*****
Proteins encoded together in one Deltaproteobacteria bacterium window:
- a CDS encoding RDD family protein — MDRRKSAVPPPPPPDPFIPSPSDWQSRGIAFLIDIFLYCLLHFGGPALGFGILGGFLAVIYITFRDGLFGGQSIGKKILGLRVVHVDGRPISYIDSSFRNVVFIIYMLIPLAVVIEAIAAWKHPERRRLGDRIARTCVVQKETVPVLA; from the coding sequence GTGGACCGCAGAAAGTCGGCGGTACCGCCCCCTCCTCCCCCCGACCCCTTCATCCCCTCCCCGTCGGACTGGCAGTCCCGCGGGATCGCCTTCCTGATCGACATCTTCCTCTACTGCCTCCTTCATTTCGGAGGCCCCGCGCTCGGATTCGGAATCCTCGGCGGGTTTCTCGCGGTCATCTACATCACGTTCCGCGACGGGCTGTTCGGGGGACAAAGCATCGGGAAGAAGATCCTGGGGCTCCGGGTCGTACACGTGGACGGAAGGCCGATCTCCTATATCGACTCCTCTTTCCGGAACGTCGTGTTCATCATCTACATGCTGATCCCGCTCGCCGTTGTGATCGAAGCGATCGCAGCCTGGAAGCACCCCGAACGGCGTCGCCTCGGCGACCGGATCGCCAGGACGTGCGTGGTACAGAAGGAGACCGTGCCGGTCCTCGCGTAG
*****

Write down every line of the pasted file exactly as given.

Proteins encoded together in one Deltaproteobacteria bacterium window:
- a CDS encoding RDD family protein — MDRRKSAVPPPPPPDPFIPSPSDWQSRGIAFLIDIFLYCLLHFGGPALGFGILGGFLAVIYITFRDGLFGGQSIGKKILGLRVVHVDGRPISYIDSSFRNVVFIIYMLIPLAVVIEAIAAWKHPERRRLGDRIARTCVVQKETVPVLA; from the coding sequence GTGGACCGCAGAAAGTCGGCGGTACCGCCCCCTCCTCCCCCCGACCCCTTCATCCCCTCCCCGTCGGACTGGCAGTCCCGCGGGATCGCCTTCCTGATCGACATCTTCCTCTACTGCCTCCTTCATTTCGGAGGCCCCGCGCTCGGATTCGGAATCCTCGGCGGGTTTCTCGCGGTCATCTACATCACGTTCCGCGACGGGCTGTTCGGGGGACAAAGCATCGGGAAGAAGATCCTGGGGCTCCGGGTCGTACACGTGGACGGAAGGCCGATCTCCTATATCGACTCCTCTTTCCGGAACGTCGTGTTCATCATCTACATGCTGATCCCGCTCGCCGTTGTGATCGAAGCGATCGCAGCCTGGAAGCACCCCGAACGGCGTCGCCTCGGCGACCGGATCGCCAGGACGTGCGTGGTACAGAAGGAGACCGTGCCGGTCCTCGCGTAG